Webcasts





The Rise of MEMS Sensors


May 07, 2014

June 19, 2014 at 12 p.m. EST MEMS have quite different process and material requirements compared to mainstream microprocessor and memory types of devices. This webcast will explore the latest trends in MEMS devices – including sensor fusion, biosensors, energy harvesting – new manufacturing challenges and potential equipment and materials solutions to those challenges.





Trends in Packaging


May 07, 2014

June 26, 2014 at 1 p.m. EST The industry continues to develop new approaches to packaging, including 3D integration, redistribution layers (RDL), through silicon vias (TSV), copper pillars, and wafer-level packaging (WLP). These and other approaches will be discussed in this webcast.





2.5D and 3D Packaging at the Tipping Point


May 07, 2014

July 1, 2014 at 1 p.m. EST Die stacking enables better chip performance in a small form factor, meeting the needs of smartphones, tablets, and other advanced devices. The time of HVM is fast approaching for 2.5D interposer and memory based 3D packages, with commentators expecting significant product announcements to be made over the next 12 - 18 months. This webcast will discuss why now is the right time for these next generation packages. The presenters will also discuss the backside via reveal module in the MEOL, and show how innovative wafer process engineering delivers cost and performance benefits to fuel the growth of 2.5 and first generation 3D devices.




Multiphysics Modeling of MEMS Devices


March 31, 2014

April 30 at 2:00 p.m. ET. Microelectromechanical systems (MEMS), such as actuators, sensors and resonators, rely on the interactions between multiple physical effects. In this webinar, we will show how a multiphysics simulation approach allows you to combine electrical, thermal and structural effects accurately in order to design reliable and high-performance MEMS devices.




3D Integration and Advanced Packaging Innovation


March 20, 2014

March 27 at 1:00 p.m. ET 2.5/3D integration and advanced packaging enable better chip performance in a smaller form factor, meeting the needs of smartphones, tablets, and other advanced devices. However, 2.5/3D packaging creates a new set of manufacturing challenges, such as the need to fabricate copper pillars, TSVs, wafer bumping and redistribution layers – which may involve thicker photoresists, spin-on dielectrics and BCB coatings -- and processing may be done on panels instead of round wafers. In this webcast, experts will detail various options, future scenarios and challenges that must still be overcome.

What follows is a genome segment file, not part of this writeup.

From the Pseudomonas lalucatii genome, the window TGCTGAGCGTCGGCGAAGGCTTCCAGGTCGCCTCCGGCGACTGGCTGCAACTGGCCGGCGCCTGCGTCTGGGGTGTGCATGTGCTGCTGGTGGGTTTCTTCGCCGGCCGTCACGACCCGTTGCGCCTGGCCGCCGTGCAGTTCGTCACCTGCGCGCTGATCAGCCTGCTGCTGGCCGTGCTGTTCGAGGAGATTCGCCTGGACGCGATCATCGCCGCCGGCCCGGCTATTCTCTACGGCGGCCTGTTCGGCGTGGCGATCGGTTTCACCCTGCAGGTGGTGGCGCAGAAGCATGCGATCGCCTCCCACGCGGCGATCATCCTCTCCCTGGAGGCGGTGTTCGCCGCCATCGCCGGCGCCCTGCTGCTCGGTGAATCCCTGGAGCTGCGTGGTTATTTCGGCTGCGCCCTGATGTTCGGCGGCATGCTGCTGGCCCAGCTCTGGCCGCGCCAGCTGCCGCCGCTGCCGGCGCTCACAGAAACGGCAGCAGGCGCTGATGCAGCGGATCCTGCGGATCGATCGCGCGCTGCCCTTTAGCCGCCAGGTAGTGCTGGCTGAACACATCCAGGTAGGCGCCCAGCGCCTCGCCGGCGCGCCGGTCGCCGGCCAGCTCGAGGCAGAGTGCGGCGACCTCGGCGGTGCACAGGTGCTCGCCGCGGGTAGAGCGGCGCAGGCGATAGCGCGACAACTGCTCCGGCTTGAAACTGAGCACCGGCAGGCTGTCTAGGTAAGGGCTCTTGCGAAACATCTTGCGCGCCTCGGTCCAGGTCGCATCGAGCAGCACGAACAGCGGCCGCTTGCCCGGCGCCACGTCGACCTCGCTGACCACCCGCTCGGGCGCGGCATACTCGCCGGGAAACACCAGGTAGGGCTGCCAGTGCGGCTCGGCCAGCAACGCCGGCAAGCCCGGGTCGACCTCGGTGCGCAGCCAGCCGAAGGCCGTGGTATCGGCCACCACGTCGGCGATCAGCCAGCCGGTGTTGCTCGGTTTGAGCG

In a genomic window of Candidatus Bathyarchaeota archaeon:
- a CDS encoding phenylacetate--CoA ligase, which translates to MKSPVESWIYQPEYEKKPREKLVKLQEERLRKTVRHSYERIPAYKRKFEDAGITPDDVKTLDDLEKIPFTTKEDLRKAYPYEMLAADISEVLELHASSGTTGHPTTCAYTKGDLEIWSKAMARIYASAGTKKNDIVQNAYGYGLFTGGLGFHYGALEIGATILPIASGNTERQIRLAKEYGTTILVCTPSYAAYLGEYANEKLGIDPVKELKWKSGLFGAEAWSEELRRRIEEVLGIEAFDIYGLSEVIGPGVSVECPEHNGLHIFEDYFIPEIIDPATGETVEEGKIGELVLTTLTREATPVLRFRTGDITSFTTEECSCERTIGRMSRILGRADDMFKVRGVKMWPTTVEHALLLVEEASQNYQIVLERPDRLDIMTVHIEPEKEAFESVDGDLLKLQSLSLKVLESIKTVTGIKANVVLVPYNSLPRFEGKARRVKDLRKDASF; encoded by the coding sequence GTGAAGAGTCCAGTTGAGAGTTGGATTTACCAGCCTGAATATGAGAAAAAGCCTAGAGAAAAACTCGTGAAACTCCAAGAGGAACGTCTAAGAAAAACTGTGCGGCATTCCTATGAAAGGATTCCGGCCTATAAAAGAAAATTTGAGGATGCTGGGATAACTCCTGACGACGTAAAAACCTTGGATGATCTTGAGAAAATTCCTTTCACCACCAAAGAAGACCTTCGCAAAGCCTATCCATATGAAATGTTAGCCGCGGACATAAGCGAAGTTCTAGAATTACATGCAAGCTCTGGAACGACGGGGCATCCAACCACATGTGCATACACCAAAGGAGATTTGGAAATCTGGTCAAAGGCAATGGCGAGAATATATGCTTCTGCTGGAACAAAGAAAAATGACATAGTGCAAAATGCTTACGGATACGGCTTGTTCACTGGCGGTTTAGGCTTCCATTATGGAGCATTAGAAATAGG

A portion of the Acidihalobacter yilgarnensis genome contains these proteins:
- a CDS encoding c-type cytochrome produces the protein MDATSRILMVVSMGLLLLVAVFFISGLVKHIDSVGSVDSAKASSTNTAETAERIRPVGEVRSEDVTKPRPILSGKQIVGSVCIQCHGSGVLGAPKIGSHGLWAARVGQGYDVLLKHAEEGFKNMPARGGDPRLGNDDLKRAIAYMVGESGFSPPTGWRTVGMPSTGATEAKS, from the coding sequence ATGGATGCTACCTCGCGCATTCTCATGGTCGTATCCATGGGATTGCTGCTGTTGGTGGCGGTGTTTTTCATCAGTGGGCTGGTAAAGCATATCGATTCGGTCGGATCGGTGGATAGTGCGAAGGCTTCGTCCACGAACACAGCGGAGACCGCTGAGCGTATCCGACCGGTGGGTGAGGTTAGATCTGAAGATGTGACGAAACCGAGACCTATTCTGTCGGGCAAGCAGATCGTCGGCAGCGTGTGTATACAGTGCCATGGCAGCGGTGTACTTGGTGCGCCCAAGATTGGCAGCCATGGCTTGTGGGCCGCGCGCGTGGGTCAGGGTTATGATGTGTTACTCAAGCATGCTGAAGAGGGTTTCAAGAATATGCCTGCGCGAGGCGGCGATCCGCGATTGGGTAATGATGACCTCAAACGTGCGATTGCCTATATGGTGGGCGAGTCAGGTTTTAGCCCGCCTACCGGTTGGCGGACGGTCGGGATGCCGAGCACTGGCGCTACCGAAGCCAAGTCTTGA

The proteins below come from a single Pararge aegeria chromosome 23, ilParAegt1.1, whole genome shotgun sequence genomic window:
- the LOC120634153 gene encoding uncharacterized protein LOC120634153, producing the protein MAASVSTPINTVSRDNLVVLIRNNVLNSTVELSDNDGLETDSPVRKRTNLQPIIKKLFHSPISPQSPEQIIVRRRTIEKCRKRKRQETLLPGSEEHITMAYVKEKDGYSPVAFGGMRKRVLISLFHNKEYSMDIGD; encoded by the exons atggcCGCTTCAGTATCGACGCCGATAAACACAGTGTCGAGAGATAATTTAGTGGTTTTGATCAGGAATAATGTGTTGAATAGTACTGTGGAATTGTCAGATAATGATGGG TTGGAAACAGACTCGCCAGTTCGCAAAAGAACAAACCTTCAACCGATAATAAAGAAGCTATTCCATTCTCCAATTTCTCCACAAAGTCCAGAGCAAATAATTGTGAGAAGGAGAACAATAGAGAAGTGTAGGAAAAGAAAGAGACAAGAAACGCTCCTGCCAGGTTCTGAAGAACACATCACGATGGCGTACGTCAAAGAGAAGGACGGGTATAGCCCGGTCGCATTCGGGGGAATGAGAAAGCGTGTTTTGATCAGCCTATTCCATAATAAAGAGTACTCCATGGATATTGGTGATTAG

Materials for Semiconductor Manufacturing


December 06, 2013

Dec 18 at 1 p.m. EST. Success in electronics manufacturing increasingly relies on the materials used in production and packaging. In this webcast, experts will focus on changing material requirements, the evolving material supply chain, recent advances in process and packaging materials and substrates, and the role new materials such as carbon nanotubes will play in the future.




Next Generation Metrology and Inspection


October 17, 2013

Nov 21 at 2 PM ET. Continued scaling and more complex device structures, including FinFETs and 3D stacking, are creating new challenges in metrology and inspection. Smaller defects must be detected and analyzed on an increasingly diverse set of materials. Chip makers are looking for better wafer edge inspection techniques, higher resolution metrology tools, 450mm-capability and new compositional analysis solutions. Experts will describe new approaches for next generation metrology and inspection, including measurements of CDs, stress, film thickness and non-visual defects.






Advanced Packaging


September 23, 2013

Packaging technology is driven by a combination of cost, performance, form factor and reliability. This webcast will examine new advances in conventional back-end packaging, including wafer bumping and copper wire bonding, as well as the role of new 2.5D and 3D integration. Presenters will focus on isssues related to cost, performance (speed, power and noise immunity), form factor (thickness, weight, PCB area consumption), and testability, as well as the tradeoff of technical maturity versus risk in high-volume manufacturing.